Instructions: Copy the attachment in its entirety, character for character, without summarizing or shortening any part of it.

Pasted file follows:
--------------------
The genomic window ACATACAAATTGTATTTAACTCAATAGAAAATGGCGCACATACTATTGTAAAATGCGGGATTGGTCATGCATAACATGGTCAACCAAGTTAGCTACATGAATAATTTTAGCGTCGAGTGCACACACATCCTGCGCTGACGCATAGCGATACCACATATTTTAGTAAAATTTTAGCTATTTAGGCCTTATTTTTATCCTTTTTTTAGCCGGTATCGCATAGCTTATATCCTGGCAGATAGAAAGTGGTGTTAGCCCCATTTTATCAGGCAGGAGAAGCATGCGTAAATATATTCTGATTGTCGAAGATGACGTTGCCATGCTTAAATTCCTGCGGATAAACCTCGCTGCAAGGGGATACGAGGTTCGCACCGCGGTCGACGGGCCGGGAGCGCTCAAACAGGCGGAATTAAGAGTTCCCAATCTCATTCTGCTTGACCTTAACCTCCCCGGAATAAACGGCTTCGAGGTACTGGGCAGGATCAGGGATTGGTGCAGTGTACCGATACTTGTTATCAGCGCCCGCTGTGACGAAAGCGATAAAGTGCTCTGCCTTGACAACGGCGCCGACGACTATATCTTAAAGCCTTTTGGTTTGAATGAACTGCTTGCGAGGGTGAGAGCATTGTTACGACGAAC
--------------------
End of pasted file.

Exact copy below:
The genomic window ACATACAAATTGTATTTAACTCAATAGAAAATGGCGCACATACTATTGTAAAATGCGGGATTGGTCATGCATAACATGGTCAACCAAGTTAGCTACATGAATAATTTTAGCGTCGAGTGCACACACATCCTGCGCTGACGCATAGCGATACCACATATTTTAGTAAAATTTTAGCTATTTAGGCCTTATTTTTATCCTTTTTTTAGCCGGTATCGCATAGCTTATATCCTGGCAGATAGAAAGTGGTGTTAGCCCCATTTTATCAGGCAGGAGAAGCATGCGTAAATATATTCTGATTGTCGAAGATGACGTTGCCATGCTTAAATTCCTGCGGATAAACCTCGCTGCAAGGGGATACGAGGTTCGCACCGCGGTCGACGGGCCGGGAGCGCTCAAACAGGCGGAATTAAGAGTTCCCAATCTCATTCTGCTTGACCTTAACCTCCCCGGAATAAACGGCTTCGAGGTACTGGGCAGGATCAGGGATTGGTGCAGTGTACCGATACTTGTTATCAGCGCCCGCTGTGACGAAAGCGATAAAGTGCTCTGCCTTGACAACGGCGCCGACGACTATATCTTAAAGCCTTTTGGTTTGAATGAACTGCTTGCGAGGGTGAGAGCATTGTTACGACGAAC